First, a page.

28% of new immigrants unemployed amid coronavirus pandemic

New immigrants in Israel face significantly hired levels of unemployment during coronavirus crisis than other Israelis.

Arutz Sheva Staff ,

Unemployment
Unemployment
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A few weeks ago, the Minister of Aliyah and Integration, Pnina Tameno Shete, revealed that there is a 28% unemployment among new immigrants (olim) amidst the coronavirus pandemic.

A high figure compared to the 20% unemployment rate in the general population. World Bnei Akiva, which over the decades has helped many of its alumni make Aliyah, is taking up the gauntlet and asking their alumni with businesses to recruit our olim.

Beto Edelman, for example, who made Aliyah from Brazil nine years ago and now owns an investment company in Tel Aviv and has already employed 15 olim, most of whom are from Brazil and are alumni of Bnei Akiva. Specifically during Corona, he was excited to hire another oleh from Brazil saying, “There’s a sense of purpose to it.” Roi Abecassis, the Mazkal of World Bnei Akiva said, “We understand our alumni who are olim want to help. They better understand the hardships and now how to better take care of not just the livelihood, but also the soul.”

In Israel there are about 100,000 alumni of Bnei Akiva from various countries. Every year about 500 alumni make Aliya; another 70 come for a pre-army Mechina and most of them stay to do either the army or Sherut Leumi and make Aliyah.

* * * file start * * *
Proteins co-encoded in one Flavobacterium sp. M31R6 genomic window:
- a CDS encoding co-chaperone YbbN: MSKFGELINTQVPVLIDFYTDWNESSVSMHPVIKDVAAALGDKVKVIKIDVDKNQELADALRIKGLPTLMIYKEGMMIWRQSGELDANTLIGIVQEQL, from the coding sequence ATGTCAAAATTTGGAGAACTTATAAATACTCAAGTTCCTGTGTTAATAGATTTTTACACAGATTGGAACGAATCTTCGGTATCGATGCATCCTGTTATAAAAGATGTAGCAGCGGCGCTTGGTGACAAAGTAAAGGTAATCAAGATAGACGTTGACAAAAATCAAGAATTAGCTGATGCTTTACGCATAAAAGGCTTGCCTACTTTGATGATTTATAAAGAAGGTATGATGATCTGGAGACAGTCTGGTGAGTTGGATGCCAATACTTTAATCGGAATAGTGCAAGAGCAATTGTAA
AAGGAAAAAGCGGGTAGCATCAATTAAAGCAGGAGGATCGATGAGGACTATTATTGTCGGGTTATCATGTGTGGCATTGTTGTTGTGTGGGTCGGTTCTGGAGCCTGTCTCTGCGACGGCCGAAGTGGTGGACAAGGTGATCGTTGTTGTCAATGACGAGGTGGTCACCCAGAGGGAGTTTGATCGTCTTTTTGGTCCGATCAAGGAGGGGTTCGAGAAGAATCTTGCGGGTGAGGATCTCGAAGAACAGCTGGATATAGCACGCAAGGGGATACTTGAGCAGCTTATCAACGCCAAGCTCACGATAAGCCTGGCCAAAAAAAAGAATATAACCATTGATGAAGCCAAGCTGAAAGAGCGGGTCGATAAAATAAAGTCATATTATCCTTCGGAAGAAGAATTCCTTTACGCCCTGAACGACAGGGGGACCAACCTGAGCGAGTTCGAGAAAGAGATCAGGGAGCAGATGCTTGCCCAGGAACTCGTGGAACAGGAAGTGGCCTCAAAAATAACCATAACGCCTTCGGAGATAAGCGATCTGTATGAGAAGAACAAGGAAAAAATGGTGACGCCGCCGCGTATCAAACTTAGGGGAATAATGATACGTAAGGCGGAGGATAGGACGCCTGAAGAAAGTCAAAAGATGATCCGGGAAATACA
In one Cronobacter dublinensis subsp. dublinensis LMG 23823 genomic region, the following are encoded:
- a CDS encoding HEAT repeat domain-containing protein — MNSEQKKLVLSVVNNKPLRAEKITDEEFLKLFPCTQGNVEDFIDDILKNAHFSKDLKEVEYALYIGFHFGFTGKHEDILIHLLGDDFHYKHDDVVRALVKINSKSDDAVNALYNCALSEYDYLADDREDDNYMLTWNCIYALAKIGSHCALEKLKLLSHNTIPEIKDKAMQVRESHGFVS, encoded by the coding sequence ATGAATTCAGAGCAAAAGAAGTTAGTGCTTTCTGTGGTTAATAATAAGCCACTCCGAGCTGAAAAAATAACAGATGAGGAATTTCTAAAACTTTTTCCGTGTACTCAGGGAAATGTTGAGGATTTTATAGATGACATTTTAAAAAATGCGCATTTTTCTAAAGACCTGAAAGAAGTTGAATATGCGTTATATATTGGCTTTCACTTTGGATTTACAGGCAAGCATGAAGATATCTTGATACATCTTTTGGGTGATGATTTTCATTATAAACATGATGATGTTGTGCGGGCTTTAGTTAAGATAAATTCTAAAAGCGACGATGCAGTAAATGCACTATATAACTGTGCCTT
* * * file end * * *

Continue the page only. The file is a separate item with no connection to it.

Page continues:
The current plight of our olim bothered the heads of the movement, and so they initiated the launching of a network, a site where both new and veteran olim can register with the goal that our veteran olim can connect our new olim to relevant employers.

The project, which only began about two weeks ago, already includes several hundred new olim looking for work, not all of whom are alumni of Bnei Akiva.

There are an additional 600 alumni registered, 200 of whom are business owners who have vacancies. Now that we are seeing amazing results, we are inviting even more new olim to join the venture and find themselves work, as well as continuing to reach out to our more settled alumni and asking them to help our new olim find jobs if they can.

“When the plight affecting new olim first began, we were asked by our alumni how they could help,” Roi Abecassis shared, “Older olim better understand the difficulties of Aliyah, not just in terms of livelihood, but also being away from one’s nuclear family. Older olim are attentive to both the financial pressures, but also the emotional stress of new olim.”

He then added, “We also understand that it makes it much easier for new olim to be in places that want them and to be able to present themselves in their mother tongue. By connecting them with other olim we are hoping to make finding those placements easier. The hope is that by Pesach the unemployment rate amongst olim has dropped.”



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